Resveratrol is a polyphenolic compound found in various berries (cranberry, blueberry, grapes) and herbs. Studies with trans-resveratrol have reported a diverse range of benefits in the areas of heart health, immunity and inflammation. Research has also revealed that trans-resveratrol mimics the biological longevity effects of a calorie-restricted diet.
Caloric Restriction (CR) is the only proven method of increasing life span in numerous and diverse species, from yeast, worms, fruit flies, spiders, rodents, all the way up to primates. Calorie restriction refers to an approximately 40% reduction in caloric intake, usually accompanied by a maintenance level of nutrients. The institutions that have conducted this research include Cornell and Harvard University, as well as the prestigious Massachusetts Institute of Technology (MIT) - testimony to the credibility behind Caloric Restriction. This research has branched out to encompass the study of 'caloric restriction mimetics'. These are compounds that enable organisms to parallel many of the beneficial biological effects of a caloric restriction diet, and among the most prominent of these is a substance known as resveratrol. Resveratrol is a naturally occurring polyphenolic compound found in various berries (cranberry, blueberry, grapes), peanuts, rhubarb and a number of oriental herbs including the Japanese Giant Knotweed (Polygunum cuspidatum).
Studies with resveratrol have reported a diverse range of physiological and biochemical effects, particularly in the areas of heart health, cancer, immunity and inflammation. Other beneficial cardiovascular effects include the reduction of cholesterol and triglycerides, dilation of blood vessels (hence a blood pressure lowering effect), platelets being less "sticky" (anti-aggregatory effect) - and consequently a lower incidence of atheroma or plaque formation and a reduced rate of strokes and heart attacks. Resveratrol exerts anti-oxidant effects by quenching free radicals that act as cellular terrorists, reducing the oxidation of LDL particles, which many believe to be the initiating event in atherosclerosis or hardening of the arteries. Resveratrol also inhibits unfavourable cellular proliferation and up-regulates apoptosis or programmed cell death.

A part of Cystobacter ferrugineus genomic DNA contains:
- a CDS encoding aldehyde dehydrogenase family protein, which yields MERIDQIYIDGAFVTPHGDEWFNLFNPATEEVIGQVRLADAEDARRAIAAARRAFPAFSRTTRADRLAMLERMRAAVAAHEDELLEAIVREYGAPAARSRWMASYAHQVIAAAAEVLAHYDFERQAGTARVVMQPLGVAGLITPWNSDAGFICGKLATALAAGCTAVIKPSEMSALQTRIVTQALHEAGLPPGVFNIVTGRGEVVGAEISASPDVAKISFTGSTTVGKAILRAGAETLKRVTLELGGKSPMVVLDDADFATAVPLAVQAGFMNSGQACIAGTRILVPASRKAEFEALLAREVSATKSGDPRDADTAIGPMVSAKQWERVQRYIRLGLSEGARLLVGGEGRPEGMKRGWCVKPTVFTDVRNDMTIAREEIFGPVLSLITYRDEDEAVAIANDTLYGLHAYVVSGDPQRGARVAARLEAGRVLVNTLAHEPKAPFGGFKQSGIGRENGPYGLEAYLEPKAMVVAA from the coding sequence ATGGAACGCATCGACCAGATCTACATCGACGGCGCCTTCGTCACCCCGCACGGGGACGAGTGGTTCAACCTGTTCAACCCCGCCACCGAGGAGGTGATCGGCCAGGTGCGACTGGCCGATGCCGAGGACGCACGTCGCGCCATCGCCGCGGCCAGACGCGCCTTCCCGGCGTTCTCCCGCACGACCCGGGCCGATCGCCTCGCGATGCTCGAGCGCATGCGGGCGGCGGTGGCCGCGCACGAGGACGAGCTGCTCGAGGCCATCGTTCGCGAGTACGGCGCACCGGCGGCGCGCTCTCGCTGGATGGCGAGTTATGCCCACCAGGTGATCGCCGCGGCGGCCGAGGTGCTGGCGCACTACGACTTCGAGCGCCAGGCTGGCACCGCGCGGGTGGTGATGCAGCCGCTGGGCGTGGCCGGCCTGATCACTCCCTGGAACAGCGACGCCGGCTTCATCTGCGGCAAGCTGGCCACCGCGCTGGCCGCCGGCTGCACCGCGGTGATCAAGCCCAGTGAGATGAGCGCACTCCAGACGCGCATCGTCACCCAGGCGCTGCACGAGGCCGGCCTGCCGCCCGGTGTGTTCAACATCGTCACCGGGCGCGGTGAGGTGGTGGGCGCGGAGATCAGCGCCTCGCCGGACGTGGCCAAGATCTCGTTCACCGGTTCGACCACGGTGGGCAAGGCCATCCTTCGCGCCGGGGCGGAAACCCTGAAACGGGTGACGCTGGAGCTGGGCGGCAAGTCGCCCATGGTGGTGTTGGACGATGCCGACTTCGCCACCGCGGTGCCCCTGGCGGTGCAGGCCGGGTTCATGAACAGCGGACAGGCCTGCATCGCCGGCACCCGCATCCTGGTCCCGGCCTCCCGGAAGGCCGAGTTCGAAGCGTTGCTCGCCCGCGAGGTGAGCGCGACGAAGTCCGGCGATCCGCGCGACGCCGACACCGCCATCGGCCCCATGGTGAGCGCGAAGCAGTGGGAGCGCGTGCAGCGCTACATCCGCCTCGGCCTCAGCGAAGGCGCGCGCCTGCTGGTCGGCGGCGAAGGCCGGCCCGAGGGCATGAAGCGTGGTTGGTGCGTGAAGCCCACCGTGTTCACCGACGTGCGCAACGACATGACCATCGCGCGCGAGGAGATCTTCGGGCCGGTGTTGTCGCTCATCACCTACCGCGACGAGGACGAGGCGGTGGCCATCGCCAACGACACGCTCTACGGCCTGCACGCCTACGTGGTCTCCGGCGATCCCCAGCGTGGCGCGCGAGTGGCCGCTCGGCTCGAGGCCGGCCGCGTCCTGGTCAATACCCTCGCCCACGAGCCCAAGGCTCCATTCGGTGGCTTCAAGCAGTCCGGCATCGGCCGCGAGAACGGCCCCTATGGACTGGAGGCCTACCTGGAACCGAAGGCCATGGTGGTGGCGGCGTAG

The plants that produce resveratrol do so as a response to stressors such as fungal infection or ultra violet exposure. Resveratrol has been shown to enhance life extension much like caloric restriction in yeast (70%), worms (18%), fruit flies (30%), and fish (60%). The mechanism may be similar to sirtuin activation. There is considerable excitement regarding the use of resveratrol as a CR Mimetic. A recent study published in the prestigious journal Nature jointly by Harvard University and the National Institute of Aging demonstrated that resveratrol in high doses offset the effects of an unhealthy high-calorie diet in mice. Resveratrol is a molecule that occurs in nature in two forms or as mirror-images, namely the trans and cis forms. It is the trans version of the resveratrol that is the active form that has been used in all the investigations. The cis form may be at best inactive or at worst inhibit the activity of its mirror image - the trans form. There are high quality, naturally extracted sources that yield 98% plus trans activity.
With resveratrol supplementation, there are a number of challenges that need to be addressed if one is to achieve any therapeutic efficacy. Resveratrol has been shown to be very poorly bioavailable, readily undergoing metabolism via glucuronidation and sulphation. In order to increase resveratrol's bioavailability, one has to inhibit these enzyme systems by using specific substrates for these enzymes. It is possible to achieve this by using quercetin, piperine and luteolin, particularly the latter which has been shown to be the most potent inhibitor of sulphation. Resveratrol beadlets are relatively stable in oxygen, though the use of oxygen absorbers may help. The issue of oxygen sealed capsules seems to be a marketing ploy by various companies. The main stability issue seems to be centred on light and pH sensitivity. Formulations have to offer protection for these obstacles! Finally, there is a general consensus that high doses of resveratrol need to be used to achieve any clinically significant results. The latest animal studies suggest that the comparative human dose needs to be around 300mg (or more) per day for a 70 kg person.